I am having trouble locking a sample of a polymer dissolved in OCDB at 135 degree's. Can this high temperature interfere with finding the lock signal?
asked Jun 26 '12 at 09:52
If you try to lock, and then turn the sweep on, can you see a ringing signal? If you see only a weak signal you might get somewhere by increasing the lock power as suggested.
If your system is capable of gradient shimming, i.e. it has a lockswitch or 2HTX board, or is a new system with LTRX, then you can easily acquire a 2H spectrum and see if there is any signal at all and how broad it is, and also check the 2H tuning.
To do this, make a new experiment in an even expno, read the parameter set gradshim1d2h, and change the pulse program to zg2h. Do getprosol to read in the 2H pulse, and change AQ to something sensible (a few seconds). Set SI to half of TD for processing. You can then acquire the spectrum with the command xaua, (don't use zg), which will deal with turning the lock off and minimising the lock power to avoid the lock pulse breaking through into the spectrum.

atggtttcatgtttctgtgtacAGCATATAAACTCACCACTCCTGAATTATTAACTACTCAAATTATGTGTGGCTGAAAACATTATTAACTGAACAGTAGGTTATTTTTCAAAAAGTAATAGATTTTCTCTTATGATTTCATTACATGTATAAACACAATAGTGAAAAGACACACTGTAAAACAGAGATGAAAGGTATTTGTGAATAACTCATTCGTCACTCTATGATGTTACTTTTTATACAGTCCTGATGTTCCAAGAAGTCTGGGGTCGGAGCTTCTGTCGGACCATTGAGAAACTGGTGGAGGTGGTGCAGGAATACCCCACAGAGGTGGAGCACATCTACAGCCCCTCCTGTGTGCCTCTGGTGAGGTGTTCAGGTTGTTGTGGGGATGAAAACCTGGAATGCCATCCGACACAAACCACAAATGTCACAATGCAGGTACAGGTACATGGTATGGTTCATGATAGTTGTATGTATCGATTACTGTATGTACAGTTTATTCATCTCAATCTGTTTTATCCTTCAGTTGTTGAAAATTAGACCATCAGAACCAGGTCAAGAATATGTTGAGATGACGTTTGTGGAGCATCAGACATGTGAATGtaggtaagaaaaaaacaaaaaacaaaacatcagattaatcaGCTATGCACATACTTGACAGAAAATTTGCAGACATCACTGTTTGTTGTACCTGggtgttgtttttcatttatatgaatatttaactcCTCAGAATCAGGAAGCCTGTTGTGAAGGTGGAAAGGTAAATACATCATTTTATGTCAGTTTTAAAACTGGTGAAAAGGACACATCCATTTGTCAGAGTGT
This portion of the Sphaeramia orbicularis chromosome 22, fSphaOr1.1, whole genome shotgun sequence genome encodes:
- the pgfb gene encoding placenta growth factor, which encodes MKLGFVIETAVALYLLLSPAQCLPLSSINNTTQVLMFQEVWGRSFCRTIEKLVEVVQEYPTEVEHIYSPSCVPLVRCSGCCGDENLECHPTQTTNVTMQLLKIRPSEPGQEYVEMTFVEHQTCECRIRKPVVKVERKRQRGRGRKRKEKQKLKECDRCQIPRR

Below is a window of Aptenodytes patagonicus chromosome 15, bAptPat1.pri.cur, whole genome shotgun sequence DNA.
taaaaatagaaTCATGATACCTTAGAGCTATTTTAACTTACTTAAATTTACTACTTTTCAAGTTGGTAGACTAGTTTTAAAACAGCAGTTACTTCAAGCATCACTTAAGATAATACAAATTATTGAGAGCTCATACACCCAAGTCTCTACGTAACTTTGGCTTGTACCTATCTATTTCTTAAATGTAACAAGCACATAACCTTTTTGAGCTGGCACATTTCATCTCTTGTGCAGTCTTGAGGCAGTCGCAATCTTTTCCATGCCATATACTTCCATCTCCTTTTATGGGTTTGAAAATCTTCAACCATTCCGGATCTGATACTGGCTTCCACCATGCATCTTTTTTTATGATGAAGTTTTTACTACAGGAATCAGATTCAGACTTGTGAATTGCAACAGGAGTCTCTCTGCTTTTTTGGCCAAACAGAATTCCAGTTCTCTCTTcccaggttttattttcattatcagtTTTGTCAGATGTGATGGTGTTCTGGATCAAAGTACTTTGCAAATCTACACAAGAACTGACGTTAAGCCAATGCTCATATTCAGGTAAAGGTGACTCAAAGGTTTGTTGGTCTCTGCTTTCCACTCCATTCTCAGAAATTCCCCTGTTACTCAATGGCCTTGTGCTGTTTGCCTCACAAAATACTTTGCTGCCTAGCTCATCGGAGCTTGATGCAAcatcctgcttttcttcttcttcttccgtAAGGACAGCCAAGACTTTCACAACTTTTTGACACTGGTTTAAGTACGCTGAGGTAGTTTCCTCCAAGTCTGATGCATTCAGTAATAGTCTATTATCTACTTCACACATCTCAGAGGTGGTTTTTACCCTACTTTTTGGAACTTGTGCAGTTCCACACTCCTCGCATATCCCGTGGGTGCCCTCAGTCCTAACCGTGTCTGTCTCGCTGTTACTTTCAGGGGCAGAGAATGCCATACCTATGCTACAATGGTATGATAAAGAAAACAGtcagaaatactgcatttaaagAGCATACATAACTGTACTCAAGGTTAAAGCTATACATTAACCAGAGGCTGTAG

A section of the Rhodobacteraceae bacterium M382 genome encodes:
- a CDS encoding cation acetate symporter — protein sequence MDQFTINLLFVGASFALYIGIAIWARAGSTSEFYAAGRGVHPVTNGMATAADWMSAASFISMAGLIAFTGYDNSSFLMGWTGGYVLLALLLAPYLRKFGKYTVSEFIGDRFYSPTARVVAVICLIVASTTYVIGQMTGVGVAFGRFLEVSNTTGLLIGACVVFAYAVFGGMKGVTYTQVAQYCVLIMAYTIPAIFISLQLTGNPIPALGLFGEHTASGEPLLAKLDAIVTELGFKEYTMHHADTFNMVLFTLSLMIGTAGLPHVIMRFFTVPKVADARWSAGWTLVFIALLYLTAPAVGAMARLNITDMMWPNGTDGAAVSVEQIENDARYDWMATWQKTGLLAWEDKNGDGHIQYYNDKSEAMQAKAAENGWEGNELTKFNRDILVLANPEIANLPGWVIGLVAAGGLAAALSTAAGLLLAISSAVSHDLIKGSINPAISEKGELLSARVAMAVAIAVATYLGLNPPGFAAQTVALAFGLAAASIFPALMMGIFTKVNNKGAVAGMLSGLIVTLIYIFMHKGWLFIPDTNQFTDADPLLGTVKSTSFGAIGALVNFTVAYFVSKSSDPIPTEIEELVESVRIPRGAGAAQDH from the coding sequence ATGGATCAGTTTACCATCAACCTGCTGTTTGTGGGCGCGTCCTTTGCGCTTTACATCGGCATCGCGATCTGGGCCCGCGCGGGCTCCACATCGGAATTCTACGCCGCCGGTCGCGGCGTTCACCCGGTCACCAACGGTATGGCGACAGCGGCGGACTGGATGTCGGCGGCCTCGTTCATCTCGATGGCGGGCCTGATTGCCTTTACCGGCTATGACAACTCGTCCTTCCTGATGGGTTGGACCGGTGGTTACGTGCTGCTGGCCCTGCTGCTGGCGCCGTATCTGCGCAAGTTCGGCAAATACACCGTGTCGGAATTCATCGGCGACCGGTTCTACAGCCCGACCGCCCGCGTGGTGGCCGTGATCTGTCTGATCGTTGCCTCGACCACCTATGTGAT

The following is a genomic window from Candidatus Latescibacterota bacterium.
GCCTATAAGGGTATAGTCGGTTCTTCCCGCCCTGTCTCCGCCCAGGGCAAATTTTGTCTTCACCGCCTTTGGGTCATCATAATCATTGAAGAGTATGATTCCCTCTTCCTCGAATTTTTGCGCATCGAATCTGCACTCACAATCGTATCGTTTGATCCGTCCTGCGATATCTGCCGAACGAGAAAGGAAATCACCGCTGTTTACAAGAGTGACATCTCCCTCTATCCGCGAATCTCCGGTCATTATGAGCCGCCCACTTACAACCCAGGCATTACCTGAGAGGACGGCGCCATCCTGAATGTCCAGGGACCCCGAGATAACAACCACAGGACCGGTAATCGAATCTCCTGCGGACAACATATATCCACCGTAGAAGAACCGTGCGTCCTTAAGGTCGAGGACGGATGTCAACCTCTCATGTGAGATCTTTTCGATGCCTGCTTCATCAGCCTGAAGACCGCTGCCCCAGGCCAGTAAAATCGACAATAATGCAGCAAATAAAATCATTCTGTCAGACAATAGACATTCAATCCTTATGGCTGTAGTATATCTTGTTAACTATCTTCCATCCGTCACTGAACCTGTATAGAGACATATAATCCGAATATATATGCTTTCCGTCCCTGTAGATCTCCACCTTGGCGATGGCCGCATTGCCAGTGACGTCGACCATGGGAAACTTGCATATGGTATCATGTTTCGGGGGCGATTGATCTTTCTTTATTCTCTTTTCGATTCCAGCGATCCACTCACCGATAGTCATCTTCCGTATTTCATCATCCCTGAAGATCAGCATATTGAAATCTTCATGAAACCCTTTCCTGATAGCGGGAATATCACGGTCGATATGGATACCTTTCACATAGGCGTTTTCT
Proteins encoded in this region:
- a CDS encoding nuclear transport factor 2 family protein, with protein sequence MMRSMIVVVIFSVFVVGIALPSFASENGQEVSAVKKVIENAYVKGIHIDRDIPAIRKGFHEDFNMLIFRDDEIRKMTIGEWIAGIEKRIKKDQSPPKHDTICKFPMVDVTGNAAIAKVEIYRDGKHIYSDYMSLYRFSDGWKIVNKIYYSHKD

You can also check the 2H tuning at this point with wobb - it won't be perfect, but if it's some MHz off tune, that may indicate that detuning is the problem. When you're done, iexpno to an odd numbered expno and acquire a spectrum again with xaua, which will sort out turning the lock back on and so on.
answered Jul 06 '12 at 11:39
One thing to add to Pete's good advice. There is a further problem at high temperature - rapid sample convection can interfere with both lock and shimming. If the lock is very unstable when you eventually find it, it may be worth using a short sample (e.g. Shigemi) or (better) a smaller ID NMR tube to reduce convection. If you get a good lock but can't gradient shim, changing the gradient shimming pulse sequence can help (JMR 154, 325).
answered Jul 08 '12 at 03:02